Ask an Accountant

Ask an Accountant

I haven’t received my W-2 yet, what should I do?

Thursday, February 04, 2016
W-2 forms should be mailed out by the end of January. If you don’t have it by mid-February, you should get in touch with your employer to make sure that it was mailed. If you can’t get a copy from them, contact the IRS after February 23.

Questions about Capital Gains?

Friday, December 18, 2015
  • The tax rate on net capital gains is a sliding scale from zero to 20 percent depending on the taxpayers’ income level. For most taxpayers, the tax rate on capital gains (and qualified dividends) is no higher than 15 percent. 
  • Beware of the wash sale rules: buying and selling the same, or substantially same, stock within 30 days results in disallowed losses.
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Are You a High Earner?

Monday, December 14, 2015
  • If your income is six figures or more, you should anticipate possible liability for the 3.8 percent net investment income (NII) tax calculated on net investment income in excess of your modified adjusted gross income (MAGI). Threshold MAGIs for the NII tax are $250,000 in the case of joint returns or a surviving spouse, $125,000 for a married taxpayer filing a separate return, and $200,000 in any other case. 
  • Keeping income below the thresholds is worth exploring and planning for the NII tax requires a very personalized strategy.
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Things to keep in mind as 2015 comes to a close.

Friday, December 11, 2015
  • Did you get married or divorced? 
  • Have a child? 
  • Buy a home? 
  • Change jobs or retire? 
  • Additionally, try to predict any life events in 2016 that might trigger significant income or losses, as well as a change in your filing status.
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Be on the Lookout:

Tuesday, December 08, 2015
  1. Revisions to the Affordable Care Act.
  2. Not renewing the ability of taxpayers to exclude cancellation of debt on their personal residence from ordinary income.  Currently, the maximum amount of debt cancellation (on a personal residence) exclusion is $2 million on a qualified principal residence.
  3. Hope and Lifetime Learning Credits are set to expire.
  4. Teachers (primary and secondary levels) will no longer be able to deduct $250 for classroom expenses.
  5.  See More

What are some important things to consider when starting a new business?

Wednesday, August 19, 2015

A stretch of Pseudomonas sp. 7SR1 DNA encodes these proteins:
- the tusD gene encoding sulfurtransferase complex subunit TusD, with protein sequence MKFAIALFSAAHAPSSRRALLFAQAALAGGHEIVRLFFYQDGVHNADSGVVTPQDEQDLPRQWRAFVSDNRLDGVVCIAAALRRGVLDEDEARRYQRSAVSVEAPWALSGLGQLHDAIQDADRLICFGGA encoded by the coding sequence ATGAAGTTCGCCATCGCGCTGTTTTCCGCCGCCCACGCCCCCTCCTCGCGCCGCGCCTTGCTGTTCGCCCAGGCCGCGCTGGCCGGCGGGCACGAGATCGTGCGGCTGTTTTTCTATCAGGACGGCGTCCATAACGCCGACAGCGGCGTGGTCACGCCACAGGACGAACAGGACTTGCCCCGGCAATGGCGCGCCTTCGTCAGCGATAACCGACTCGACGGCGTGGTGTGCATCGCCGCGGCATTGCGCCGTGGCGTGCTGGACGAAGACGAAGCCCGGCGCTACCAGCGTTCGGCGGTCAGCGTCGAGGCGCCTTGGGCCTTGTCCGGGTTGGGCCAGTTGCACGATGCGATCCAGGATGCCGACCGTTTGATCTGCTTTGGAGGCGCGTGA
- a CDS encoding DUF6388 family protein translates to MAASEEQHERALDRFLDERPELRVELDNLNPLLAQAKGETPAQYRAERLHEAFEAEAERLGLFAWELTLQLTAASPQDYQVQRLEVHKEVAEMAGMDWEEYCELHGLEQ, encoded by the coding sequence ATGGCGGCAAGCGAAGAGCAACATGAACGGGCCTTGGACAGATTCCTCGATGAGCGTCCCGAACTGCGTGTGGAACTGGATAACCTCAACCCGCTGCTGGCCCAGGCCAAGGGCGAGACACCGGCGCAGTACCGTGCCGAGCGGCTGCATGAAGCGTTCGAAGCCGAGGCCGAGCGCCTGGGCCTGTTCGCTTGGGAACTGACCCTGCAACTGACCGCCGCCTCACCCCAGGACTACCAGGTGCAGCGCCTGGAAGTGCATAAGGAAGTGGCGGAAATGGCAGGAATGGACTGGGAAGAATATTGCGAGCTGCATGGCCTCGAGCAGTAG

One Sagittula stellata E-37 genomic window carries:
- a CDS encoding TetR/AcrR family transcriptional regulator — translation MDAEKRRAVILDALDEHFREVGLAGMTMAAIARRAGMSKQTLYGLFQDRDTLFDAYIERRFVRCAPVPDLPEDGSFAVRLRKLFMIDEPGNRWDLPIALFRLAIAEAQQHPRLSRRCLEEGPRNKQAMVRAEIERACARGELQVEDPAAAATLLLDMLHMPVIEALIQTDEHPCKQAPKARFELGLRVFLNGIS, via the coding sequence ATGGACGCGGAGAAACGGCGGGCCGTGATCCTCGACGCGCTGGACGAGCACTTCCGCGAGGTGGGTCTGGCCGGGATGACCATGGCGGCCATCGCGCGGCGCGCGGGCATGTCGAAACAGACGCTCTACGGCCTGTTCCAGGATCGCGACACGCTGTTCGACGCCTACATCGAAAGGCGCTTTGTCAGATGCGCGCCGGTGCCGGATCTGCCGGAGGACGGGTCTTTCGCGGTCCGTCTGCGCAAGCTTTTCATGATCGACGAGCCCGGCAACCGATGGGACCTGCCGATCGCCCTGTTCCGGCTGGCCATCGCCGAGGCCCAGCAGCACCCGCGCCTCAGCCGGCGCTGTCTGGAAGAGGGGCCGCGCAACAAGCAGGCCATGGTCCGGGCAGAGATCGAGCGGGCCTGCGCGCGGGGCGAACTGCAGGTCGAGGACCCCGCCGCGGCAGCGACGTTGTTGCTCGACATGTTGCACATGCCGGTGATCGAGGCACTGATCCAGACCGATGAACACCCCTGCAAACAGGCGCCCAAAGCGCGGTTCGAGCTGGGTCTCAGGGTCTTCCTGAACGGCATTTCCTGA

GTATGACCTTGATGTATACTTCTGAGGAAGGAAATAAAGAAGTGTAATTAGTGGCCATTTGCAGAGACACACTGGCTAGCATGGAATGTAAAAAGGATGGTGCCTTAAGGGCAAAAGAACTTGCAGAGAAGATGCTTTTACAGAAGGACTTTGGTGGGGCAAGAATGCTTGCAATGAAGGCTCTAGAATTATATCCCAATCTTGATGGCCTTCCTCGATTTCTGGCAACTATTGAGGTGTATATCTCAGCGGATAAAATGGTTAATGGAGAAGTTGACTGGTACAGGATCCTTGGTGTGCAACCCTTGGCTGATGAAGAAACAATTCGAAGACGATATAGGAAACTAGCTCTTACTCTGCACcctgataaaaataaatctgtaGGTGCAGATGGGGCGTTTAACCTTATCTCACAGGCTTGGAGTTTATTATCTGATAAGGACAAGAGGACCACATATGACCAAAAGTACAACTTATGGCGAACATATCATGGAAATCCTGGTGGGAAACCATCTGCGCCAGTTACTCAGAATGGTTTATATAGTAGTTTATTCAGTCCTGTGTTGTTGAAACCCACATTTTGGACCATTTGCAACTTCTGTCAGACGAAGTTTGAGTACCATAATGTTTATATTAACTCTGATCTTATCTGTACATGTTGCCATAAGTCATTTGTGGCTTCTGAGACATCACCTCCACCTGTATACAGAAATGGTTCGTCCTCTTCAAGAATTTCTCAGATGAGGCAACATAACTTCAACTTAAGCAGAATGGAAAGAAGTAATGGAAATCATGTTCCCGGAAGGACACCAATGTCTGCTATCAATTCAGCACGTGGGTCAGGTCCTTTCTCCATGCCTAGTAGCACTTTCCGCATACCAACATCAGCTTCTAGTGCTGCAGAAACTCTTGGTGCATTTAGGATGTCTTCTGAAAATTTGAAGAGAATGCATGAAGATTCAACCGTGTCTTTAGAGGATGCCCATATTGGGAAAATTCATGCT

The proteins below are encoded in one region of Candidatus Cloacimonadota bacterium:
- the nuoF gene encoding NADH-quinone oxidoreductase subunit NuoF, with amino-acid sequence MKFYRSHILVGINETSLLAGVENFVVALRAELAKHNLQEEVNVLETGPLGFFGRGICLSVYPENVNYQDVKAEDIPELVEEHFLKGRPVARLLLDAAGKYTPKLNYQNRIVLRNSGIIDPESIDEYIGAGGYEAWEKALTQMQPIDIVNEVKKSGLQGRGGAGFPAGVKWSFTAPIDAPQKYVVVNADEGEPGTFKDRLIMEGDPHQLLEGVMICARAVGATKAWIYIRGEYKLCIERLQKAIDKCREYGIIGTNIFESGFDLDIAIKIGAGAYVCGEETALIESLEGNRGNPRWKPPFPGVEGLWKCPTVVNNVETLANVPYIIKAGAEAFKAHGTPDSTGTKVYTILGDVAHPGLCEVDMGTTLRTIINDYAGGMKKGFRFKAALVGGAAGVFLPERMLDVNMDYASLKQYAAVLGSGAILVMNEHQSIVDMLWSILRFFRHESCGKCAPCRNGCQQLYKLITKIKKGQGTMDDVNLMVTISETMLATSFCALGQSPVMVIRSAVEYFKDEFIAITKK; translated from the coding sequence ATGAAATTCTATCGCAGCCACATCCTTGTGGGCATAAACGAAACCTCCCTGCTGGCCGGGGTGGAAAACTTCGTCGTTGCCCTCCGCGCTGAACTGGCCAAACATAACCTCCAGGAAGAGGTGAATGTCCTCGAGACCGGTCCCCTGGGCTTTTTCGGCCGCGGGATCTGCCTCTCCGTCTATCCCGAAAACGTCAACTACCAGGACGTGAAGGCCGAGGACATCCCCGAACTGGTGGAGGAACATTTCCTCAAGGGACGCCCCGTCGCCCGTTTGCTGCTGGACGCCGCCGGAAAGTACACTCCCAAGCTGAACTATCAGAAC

Are you starting a new business? Congratulations!

Here are 5 tips to help you get off to a good start:

The success of a new business venture certainly depends on have a marketable product and the ability to create a demand for that product.  However, not knowing what your tax responsibilities are can sink even the best ideas.  See More

I don’t have enough deductions to itemize, how can I save money on my taxes?

Tuesday, June 30, 2015
It has often been said by accountants and tax professionals that the short answer to any tax question is “It Depends” and that is certainly true with the above question.  Tax planning is not a one size fits all approach.  No matter who you are--just starting out, kids still at home, an empty nester or retiree--tax planning should be done with a tax professional who understands your individual situation and goals as well as the intricacies of the most current tax laws and how those laws can best be applied to save you money.  Consult a CPA today to determine the best tax strategy for you.

If I pay my employees on January 2, 20X2 for the work week ended December 31, 20X1 can I deduct those wages and related taxes in year 20X1?

Monday, June 29, 2015
No.  Payroll is strictly calendar year and date based.  In the above example, the earnings would not be included in expenses for calendar year 20X1 NOR would the earnings be included in the employees’ W-2 statement for year 20X1.

What is the difference between a cash basis taxpayer and an accrual based taxpayer?

Friday, June 26, 2015
A cash basis taxpayer only reports income or expenses that he or she has actually received or paid out as opposed to an accrual based taxpayer which reports sales on account (sales made but money not collected for) and accounts payable (expenses incurred but not paid).

If I receive a check for a sale on December 29, 20X1 and wait to deposit it until January 3, 20X2 then I do not have to declare the income until I file my taxes for year 20X2, right?

Thursday, June 25, 2015
Wrong.  IRS considers this constructive receipt of the income and requires that those funds be included as part of the income for 201X.